One of my favorite sayings is “SIMPLIFY! SIMPLIFY! SIMPLIFY! I even have that sign!

Studio Up-Date: the top of the first panel of my “Barriers” series is almost complete – will post that next Friday.

AND, “Hay . . . Keep Your Distance” #5 (shown below) is ready for my hand quilting.





This piece includes small fabric lines of what I’ve been calling the “Corona Virus “ fabric. I purchased this Black and White fabric many months ago – well before the pandemic. At the time, I didn’t know that the white print resembled the Corona Virus. I saved the selvage edge of the fabric so that I could reorder it at a later date. So far no luck finding more of the fabric.

“Hab.i.tat (a philosophy…a refuge…)” Michele D’Amore for BERNATEX Cotton Screen Print Style 3479) Note: I save the selvage edge of my fabrics to document each quilt.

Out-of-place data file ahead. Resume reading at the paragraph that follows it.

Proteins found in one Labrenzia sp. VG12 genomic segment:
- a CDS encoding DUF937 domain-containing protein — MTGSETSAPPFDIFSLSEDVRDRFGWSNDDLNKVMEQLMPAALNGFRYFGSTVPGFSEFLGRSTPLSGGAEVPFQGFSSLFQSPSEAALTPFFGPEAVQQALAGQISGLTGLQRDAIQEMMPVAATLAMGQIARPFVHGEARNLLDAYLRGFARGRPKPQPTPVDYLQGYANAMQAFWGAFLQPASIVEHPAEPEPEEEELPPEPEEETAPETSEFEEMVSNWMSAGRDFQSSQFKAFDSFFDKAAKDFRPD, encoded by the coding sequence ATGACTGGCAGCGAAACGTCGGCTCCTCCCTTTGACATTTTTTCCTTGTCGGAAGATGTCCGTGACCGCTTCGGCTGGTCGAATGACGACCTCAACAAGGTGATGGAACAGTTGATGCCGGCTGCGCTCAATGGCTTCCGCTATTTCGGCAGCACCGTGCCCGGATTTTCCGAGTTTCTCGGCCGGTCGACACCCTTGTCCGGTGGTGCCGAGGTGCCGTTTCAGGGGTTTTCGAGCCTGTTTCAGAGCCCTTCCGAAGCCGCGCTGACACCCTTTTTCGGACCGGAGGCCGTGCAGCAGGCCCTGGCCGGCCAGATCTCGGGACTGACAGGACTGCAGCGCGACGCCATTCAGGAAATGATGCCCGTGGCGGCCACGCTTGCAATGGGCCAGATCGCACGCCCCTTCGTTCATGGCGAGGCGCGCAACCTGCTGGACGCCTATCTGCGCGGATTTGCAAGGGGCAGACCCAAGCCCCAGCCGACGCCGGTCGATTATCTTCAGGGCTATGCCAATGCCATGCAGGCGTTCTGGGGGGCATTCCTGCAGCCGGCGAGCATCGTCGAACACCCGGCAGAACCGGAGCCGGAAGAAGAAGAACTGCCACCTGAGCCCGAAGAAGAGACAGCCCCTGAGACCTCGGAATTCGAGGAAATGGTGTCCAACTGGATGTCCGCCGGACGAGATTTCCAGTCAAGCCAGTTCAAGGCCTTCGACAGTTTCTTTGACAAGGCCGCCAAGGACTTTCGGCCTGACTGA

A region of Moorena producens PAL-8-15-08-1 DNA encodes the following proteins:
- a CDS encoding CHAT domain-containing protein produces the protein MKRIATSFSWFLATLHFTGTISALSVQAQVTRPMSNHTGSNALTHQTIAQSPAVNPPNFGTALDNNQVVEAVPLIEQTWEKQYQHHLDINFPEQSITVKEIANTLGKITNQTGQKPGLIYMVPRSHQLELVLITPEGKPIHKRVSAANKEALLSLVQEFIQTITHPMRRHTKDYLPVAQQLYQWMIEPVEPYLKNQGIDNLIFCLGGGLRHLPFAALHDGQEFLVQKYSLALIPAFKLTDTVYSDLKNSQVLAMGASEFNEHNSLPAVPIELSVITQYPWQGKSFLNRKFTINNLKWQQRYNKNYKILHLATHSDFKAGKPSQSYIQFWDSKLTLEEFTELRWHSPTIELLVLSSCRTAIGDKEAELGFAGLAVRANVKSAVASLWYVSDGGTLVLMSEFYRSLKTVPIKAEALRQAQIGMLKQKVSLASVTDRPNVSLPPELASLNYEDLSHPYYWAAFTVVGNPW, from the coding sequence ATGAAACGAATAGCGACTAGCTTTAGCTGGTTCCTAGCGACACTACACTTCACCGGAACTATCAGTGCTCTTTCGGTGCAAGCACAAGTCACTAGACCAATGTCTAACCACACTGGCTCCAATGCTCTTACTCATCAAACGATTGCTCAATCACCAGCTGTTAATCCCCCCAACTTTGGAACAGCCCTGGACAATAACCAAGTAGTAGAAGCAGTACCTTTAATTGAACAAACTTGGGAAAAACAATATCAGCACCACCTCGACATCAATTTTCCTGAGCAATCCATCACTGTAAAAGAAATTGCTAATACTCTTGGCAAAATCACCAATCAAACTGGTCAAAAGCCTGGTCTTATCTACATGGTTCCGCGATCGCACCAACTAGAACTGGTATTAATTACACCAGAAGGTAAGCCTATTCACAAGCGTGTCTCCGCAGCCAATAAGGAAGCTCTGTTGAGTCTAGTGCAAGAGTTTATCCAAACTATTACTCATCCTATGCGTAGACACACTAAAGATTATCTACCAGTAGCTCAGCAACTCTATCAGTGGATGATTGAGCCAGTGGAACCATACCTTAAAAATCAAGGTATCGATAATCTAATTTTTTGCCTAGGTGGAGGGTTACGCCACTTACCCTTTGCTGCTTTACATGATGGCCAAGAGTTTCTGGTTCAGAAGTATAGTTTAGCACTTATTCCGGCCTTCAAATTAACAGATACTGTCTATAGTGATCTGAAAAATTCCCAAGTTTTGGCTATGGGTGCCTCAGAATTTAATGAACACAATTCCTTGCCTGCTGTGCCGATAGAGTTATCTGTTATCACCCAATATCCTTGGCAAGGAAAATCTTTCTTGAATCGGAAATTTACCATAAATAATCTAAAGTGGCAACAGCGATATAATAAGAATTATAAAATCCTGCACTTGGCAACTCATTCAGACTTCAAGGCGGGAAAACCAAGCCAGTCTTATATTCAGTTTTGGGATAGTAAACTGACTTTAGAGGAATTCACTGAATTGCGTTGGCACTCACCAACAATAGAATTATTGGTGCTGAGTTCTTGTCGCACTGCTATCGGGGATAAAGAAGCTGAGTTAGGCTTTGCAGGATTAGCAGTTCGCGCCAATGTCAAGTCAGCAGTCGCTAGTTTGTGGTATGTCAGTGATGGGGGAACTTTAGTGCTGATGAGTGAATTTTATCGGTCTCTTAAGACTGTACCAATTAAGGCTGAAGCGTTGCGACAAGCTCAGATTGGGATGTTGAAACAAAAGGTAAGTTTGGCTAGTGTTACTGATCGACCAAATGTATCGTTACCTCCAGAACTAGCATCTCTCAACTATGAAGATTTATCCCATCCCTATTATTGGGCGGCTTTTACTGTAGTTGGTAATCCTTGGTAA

So SIMPLIFY – the new CDC’s guide lines on staying safe post-lock down – wear masks, maintain your distance if you can, and limit your time with other people.

So SIMPLIFY – “If You Need to Ask . . . Wear a Mask!” the likelyhood of spread with a mask goes down to 3.1%.

Celebrate Connecticut’s “Hang a Quilt” Day – June 20th, 2020.


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Catherine Whall Smith . . . will hang “Pain”.

Getting ready for Connecticut’s “Hang – a – Quilt” Day on Saturday, June 20th, 2020 – time to decide which piece I will hang on our side porch. Right now with all that is happening, I’m thinking “Pain” (59H x 53W).  It was juried into the 1993 Greater Denton Arts Council exhibition; “Materials: Hard and Soft” in Denton Texas ; and was show at the UConn Library/Thomas Dodd Center during my retrospective show “Line Dances” in 1212.



“Pain” (detail)